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BOUTIQUE WEEK: Morgan Davies Drums - 'It's going to get easier for start-ups to go direct to consumers'

Laura  Barnes
BOUTIQUE WEEK: Morgan Davies Drums - 'It's going to get easier for start-ups to go direct to consumers'

As we continue our drum-focused Boutique Week, today we chat to Morgan Davies Drums.

Each day this week, we will interview a different boutique drum kit maker to get their take on the state of the market and find out what issues they face.

Today, Dan Chapman, MD of the bespoke drum kit brand Morgan Davies Drums, outlines how he and founder Matt Davies (pictured) built up the business, why they try to stay away from run-of-the-mill components, and what he thinks dealers can do to help bring more homegrown products to market…

How did the company begin and what’s your background in the industry?
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In 2006 after suffering an injury that put founder Matt Davies out of work, he spent a lot of time during his recovery researching his passion for vintage drums and restoration on the web.

Once recovered and back on his feet he took a job at a local Brighton drum shop and decided to enroll on a cabinet making course in order to gain practical experience and understanding of the skills required to begin building and restoring drums.

By 2008 he’d perfected his signature ply shell process and begun producing bespoke drums for friends and local clients.

I started in the industry 14 years ago working as a junior at The Drum Cavern, part of GAK in Brighton. After seemingly trying my hand at most roles in the business, I eventually settled in to managing the drum store in 2011 and spent a lot of time with Matt discussing his ideas and innovations for new products.

In 2013 I launched my own business Drumsource.co.uk and in 2014 Matt and I agreed to bring Morgan Davies Drums in to the fold.

Between us we have over 15 years experience in the industry and have spent around 40 years playing drums!

What do you think dealers can do to help bring more homegrown products to market?

I think this is quite a sensitive subject. I believe that it’s only going to get easier for start-ups and small scale manufacturers to go direct to consumer.

However, it’s likely that well established dealers will continue to provide the much needed spring board to accessing strong sales growth for businesses that are looking to scale.

The challenge then becomes creating a profitable strategic partnership for the medium to long term and making sure to avoid ‘channel conflict’.

I think dealers have a right to be cautious when considering working with a boutique brand but if they have confidence in the business as well as the product then there’s no reason why they shouldn’t introduce their products to customers as they would any other global brand.

In terms of something specific dealers could offer, I’d probably say ‘time’. Time to genuinely understand the brand, its mission and vision and then scheduling further opportunities to measure and improve sales and marketing efforts. It’s a marathon, not a sprint.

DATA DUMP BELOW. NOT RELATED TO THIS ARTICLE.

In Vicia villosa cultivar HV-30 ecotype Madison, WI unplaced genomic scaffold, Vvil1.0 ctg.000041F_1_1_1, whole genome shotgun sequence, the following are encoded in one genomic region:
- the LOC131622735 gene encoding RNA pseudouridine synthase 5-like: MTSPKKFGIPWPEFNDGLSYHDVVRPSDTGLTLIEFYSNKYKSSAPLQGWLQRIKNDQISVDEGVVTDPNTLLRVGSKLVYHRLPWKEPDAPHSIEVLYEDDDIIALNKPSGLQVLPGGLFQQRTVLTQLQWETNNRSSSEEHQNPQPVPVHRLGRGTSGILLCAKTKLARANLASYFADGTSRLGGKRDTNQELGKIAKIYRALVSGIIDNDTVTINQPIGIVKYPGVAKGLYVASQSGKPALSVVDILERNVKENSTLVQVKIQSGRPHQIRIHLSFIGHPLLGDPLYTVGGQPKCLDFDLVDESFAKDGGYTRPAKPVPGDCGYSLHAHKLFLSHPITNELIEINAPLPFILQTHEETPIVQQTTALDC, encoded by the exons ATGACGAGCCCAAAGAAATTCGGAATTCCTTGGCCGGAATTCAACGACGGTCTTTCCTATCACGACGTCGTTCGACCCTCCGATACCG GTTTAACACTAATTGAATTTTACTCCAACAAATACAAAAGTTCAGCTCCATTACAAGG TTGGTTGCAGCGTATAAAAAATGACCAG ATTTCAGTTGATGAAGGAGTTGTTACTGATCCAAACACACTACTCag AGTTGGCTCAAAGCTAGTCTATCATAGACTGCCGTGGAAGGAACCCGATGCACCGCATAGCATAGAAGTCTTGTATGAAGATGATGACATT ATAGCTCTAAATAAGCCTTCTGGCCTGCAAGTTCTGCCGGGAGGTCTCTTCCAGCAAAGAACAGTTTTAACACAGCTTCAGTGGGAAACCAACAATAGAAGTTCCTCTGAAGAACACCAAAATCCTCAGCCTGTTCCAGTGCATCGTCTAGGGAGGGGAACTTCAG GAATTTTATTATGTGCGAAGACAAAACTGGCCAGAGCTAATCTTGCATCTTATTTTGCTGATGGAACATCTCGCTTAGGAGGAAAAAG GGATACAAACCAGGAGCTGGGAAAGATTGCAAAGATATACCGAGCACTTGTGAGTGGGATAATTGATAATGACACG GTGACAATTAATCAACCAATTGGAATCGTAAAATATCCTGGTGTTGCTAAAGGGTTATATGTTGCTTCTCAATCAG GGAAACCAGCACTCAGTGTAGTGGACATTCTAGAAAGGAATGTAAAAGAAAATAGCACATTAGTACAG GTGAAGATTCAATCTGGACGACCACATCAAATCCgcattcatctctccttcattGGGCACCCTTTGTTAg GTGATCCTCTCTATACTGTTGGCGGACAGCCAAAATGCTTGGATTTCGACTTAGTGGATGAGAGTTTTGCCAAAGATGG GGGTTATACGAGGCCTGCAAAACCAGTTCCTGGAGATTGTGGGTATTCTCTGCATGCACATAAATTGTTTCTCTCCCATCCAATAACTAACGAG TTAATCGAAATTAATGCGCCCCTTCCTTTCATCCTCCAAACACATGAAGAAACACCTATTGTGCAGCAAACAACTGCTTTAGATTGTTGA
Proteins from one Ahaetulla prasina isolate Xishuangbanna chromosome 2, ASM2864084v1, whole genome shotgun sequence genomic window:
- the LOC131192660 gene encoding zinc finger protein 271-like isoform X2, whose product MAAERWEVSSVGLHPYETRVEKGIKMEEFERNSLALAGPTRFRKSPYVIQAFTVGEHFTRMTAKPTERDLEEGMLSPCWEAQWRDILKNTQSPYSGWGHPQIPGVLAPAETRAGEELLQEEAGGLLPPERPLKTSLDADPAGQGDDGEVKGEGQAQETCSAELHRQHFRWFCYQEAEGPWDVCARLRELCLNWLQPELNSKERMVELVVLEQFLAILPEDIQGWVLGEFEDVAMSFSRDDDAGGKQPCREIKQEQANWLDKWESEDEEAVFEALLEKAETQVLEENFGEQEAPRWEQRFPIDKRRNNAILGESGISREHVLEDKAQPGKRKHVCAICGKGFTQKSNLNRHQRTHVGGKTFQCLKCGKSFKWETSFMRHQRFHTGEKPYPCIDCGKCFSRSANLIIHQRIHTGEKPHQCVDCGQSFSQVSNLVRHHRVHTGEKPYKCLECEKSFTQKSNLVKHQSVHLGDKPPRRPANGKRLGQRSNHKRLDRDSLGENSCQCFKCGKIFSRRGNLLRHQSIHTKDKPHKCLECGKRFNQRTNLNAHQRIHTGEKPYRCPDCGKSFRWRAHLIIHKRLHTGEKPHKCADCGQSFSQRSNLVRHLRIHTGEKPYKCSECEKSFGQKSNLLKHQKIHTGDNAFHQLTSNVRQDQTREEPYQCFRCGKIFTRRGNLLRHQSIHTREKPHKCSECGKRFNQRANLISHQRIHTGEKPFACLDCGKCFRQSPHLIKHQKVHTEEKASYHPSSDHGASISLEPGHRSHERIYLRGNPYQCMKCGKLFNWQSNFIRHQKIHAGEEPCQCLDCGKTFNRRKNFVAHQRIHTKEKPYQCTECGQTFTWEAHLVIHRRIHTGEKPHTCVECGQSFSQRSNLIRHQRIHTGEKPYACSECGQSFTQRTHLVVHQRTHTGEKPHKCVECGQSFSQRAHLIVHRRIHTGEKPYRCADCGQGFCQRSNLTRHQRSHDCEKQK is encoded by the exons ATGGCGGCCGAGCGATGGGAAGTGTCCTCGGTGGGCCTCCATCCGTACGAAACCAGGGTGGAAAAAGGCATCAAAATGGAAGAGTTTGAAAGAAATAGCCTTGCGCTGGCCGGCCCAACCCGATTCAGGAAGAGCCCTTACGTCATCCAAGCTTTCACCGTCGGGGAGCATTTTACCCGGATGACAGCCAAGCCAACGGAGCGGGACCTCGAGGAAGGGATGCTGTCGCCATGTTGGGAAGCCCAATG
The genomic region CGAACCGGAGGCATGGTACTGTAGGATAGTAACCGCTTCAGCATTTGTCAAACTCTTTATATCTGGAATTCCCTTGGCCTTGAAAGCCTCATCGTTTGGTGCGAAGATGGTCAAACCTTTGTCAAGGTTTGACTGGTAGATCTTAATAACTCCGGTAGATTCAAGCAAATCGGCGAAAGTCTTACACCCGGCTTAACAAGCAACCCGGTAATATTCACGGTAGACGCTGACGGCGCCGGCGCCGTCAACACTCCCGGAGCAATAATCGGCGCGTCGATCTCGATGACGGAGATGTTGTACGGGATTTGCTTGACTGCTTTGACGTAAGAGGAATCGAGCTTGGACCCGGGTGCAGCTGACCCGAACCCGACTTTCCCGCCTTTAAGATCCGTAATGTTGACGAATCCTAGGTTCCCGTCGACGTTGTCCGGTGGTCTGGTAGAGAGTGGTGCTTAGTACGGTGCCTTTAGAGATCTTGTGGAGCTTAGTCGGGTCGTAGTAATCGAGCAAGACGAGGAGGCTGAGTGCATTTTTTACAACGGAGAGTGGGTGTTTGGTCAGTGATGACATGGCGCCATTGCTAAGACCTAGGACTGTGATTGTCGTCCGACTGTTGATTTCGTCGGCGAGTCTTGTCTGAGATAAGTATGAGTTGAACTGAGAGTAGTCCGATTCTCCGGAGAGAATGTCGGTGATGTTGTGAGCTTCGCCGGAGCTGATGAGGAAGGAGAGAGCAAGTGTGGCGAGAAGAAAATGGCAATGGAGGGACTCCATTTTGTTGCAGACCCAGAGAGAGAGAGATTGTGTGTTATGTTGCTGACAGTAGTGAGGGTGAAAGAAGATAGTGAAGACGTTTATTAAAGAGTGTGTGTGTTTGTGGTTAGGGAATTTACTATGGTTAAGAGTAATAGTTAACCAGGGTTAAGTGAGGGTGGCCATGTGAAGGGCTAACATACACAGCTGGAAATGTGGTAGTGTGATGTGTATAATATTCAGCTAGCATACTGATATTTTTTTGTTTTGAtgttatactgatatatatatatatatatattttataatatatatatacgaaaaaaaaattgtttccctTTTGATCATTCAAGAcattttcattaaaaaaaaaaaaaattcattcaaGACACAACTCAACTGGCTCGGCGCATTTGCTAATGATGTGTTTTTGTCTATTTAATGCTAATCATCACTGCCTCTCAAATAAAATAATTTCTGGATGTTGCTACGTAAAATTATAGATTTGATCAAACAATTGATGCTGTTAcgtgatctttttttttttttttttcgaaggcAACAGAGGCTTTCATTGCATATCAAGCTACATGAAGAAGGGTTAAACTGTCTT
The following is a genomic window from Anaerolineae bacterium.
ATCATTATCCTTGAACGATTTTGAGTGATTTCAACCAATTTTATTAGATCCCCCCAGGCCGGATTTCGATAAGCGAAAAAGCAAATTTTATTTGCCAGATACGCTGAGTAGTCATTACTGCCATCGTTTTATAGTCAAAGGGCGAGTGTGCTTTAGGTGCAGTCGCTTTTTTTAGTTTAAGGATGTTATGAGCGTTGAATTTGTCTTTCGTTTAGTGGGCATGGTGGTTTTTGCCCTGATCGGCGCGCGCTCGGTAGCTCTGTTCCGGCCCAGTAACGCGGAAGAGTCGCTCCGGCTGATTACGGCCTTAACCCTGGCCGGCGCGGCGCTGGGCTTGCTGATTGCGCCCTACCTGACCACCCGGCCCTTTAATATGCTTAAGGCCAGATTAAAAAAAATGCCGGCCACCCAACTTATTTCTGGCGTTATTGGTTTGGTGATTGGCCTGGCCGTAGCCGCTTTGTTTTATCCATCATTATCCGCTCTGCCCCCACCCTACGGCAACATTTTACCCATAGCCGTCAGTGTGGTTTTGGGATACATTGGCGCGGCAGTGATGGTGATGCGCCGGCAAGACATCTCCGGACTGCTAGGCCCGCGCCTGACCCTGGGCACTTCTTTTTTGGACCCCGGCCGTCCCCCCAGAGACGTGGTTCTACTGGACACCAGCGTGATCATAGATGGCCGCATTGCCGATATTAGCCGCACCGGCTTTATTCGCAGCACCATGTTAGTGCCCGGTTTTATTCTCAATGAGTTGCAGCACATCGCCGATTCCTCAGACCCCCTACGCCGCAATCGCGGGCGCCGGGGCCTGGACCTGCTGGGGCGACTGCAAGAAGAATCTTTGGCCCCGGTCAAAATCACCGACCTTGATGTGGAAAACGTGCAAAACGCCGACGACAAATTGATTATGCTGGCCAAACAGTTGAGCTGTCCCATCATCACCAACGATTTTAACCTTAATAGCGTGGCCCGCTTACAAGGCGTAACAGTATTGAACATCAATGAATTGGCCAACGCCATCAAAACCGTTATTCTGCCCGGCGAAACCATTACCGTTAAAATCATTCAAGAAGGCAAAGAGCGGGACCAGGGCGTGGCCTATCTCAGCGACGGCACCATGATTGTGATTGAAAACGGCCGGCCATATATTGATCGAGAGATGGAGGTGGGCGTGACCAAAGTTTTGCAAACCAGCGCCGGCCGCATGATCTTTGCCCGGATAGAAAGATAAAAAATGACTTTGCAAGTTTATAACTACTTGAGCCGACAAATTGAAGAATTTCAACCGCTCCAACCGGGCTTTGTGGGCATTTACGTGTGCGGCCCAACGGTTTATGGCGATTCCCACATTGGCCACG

How important are international trade shows to companies like yours?

We haven’t committed to anything on this scale just yet. Before we pull the trigger on an international event I’d like us to have made a sizeable impact online in that territory so that we’re potentially able to open negotiations from a stronger position.

How easy is it to source material as a boutique brand?

As with B2C selling, sourcing is also getting easier. As the demand increases from the plethora of new custom shops, more parts suppliers are targeting the industry and also new companies are opening.

Opportunities have also been created for people with the skills and resources to fabricate their own parts so you’ll now find a fair few individuals making proprietary hardware and fittings, which is brilliant. It can be pricey though.

On another note, to a degree we believe that as a custom shop, part of the magic of a build is hunting down new and unique materials to use. It’s also important for us to try and stay away from utilising any particularly run-of-the-mill components. We always try to keep it fresh!

Has the demand for customised kits increased over the past few years?

Yes, it’s definitely increased. Supply seems to have fuelled demand and there’s certainly no shortage of supply.

There are some really fantastic boutique drum makers and custom shops popping up all around the world and consumers these days want choice which is certainly what they’re getting. There’s something for every budget and specification.

Find out more about Morgan Davies Drums at www.morgandaviesdrums.co.uk.

Take a look at yesterday’s Boutique Week interview with AD Drums here.

Check back tomorrow for the next Boutique Week instalment.

Tags: drums , Interviews , Boutique Week , Morgan Davies Drums , Dan Chapman

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